The setting took on the aspect of a theater in which Thoreau became a player and Nature became the star. He gave Nature a speaking part.
She seems to say sternly, Why came ye here before your time. This ground is not prepared for you. Is it not enough that I smile in the valleys? I have never made this soil for thy feet, this air for thy breathing, these rocks for thy neighbors. I cannot pity nor fondle thee here, but forever relentlessly drive thee hence to where I am kind. Why seek me where I have not called thee, and then complain because you find me but a stepmother? Shouldst thou freeze or starve, or shudder their life away, here is no shrine, nor altar, nor any access to my ear.13
On the summit of Katahdin, Henry David Thoreau discovered that wild nature was overpowering. “This was that Earth of which we have heard, made out of Chaos and Old Night. Here was no man's garden, but an unhandseled globe. It was not lawn, nor pasture, nor mead, nor woodland, nor lea, nor arable, nor waste land.” 14
So why did Thoreau climb the mountain? It is easy to imagine him wondering this very thing as he struggled in the clouds among the house-sized boulders, alongside steep cliffs, atop stiff and stunted black spruce. On his way down Thoreau noticed "Now and then some small bird of the sparrow family” that “would flit away before me, unable to command its course, like a fragment of the gray rock blown off by the wind.”15 The bird, perhaps, was a metaphor for how he felt about his own precarious situation. "Perhaps I most fully realized that this was primeval, untamed, and forever untamable nature, or whatever else men call it, while coming down this part of this mountain." 16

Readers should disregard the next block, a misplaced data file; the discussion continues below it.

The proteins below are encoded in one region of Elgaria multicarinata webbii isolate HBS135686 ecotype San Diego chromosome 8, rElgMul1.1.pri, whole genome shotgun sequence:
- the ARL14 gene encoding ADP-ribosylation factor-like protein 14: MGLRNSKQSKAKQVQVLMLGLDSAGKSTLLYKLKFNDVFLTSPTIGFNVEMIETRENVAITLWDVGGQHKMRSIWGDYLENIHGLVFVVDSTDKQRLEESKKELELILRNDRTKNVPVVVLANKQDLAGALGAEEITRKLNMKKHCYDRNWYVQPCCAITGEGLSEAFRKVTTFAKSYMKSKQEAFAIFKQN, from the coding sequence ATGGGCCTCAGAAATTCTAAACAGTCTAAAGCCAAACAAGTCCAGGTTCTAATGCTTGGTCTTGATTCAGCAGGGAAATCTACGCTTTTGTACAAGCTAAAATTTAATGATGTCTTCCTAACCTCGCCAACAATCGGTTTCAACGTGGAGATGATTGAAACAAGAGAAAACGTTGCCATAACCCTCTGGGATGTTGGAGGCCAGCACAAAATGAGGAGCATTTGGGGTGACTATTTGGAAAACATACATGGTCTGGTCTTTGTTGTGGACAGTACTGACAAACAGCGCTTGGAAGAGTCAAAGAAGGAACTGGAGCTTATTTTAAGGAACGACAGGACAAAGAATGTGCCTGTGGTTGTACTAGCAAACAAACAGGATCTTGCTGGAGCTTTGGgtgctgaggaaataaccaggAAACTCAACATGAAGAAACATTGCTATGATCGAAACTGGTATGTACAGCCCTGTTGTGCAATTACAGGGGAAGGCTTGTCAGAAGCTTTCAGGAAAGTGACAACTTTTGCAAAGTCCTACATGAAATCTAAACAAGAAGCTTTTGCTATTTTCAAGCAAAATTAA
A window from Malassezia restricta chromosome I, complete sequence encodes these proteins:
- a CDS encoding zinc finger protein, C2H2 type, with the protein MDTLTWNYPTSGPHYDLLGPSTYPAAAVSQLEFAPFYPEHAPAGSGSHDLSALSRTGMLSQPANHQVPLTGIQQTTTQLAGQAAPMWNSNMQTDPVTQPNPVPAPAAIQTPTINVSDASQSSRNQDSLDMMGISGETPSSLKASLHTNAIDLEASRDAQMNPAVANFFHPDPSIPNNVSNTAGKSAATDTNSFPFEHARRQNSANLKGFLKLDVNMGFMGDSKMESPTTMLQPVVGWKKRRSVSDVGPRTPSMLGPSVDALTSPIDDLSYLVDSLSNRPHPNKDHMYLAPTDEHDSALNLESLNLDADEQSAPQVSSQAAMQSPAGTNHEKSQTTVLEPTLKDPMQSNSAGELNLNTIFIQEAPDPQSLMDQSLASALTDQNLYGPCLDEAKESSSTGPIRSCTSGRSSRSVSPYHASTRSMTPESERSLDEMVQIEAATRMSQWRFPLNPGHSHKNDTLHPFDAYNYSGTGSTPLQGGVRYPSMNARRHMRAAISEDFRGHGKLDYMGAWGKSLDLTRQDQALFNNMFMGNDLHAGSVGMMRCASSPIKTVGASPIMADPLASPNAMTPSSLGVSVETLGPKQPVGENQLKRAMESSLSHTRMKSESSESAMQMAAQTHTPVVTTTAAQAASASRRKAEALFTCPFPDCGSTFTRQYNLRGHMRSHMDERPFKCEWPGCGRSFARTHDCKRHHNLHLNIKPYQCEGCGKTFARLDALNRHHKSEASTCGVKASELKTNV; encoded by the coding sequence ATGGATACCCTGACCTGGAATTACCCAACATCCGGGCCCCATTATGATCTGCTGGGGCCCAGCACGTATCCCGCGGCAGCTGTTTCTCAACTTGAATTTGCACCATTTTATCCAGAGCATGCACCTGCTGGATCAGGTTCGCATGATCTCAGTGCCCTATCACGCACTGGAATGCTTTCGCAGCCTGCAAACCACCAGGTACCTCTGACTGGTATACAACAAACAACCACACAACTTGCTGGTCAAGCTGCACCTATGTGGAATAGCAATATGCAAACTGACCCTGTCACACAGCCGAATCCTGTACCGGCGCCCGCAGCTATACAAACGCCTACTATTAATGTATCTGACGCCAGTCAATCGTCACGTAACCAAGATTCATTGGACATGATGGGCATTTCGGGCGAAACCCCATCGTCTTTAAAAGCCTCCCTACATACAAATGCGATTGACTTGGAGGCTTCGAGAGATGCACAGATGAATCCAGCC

The immediate, specific reason that he came to the mountain was to find nature at its essence, to discover a benign, caring nature, a book of nature that would set him spiritually at peace with nature and with himself. Within New England, Katahdin, untrammeled by human beings, at that time beyond the reach of human-lit fires or air pollution, would have seemed to be the ideal place for this encounter.
But the ultimate reason that Thoreau came to the mountain was as part of his lifelong quest to understand the connection between himself and nature in all its aspects, physical and spiritual, and to understand the relationships, the effects of one on the other, between nature and civilization, both of which he appreciated deeply. Both of which he loved deeply. He came perhaps to find a permanent, perhaps eternal, meaning of the relationship between a human being and nature and between civilization and nature.17
His climb on the mountain was, therefore, driven by much more than what we would call today a concern with an environmental issue or a concern with wilderness alone. It was a concern with the fundamentals of human existence, of the human situation — with the ultimate questions he was bold enough to write down, as naive as they may have sounded, reflecting on this trip up Katahdin, “Who are we? Where are we?”
But on Katahdin Thoreau did not find what he had expected. Instead of finding a benign, caring nature, a substitute for the Bible that he could easily read, he discovered a wild nature unlike anything he had known before or expected: an alien nature, anti-spiritual rather than inspirational; foreboding rather than enlightening; depressing rather than uplifting, rejecting rather than accepting, barren rather than fertile. His experience at the summit of Katahdin was not merely a bad day of a vacation outing, it was a cathartic experience in a lifelong search. The unexpected alienation that he felt on the summit did not provide an end to his search, but created instead another beginning to his quest. For those of us fascinated by and hopeful of helping to conserve nature, and who admire Thoreau’s later writings about nature and its conservation, this is a most curious beginning, and one that led me to find out much more about what Thoreau felt and thought about nature throughout his life. In doing so and writing this book about it, I learned a great deal of value to myself about people, nature, and their combination and interactions.
Copyright © 2000 Daniel B. Botkin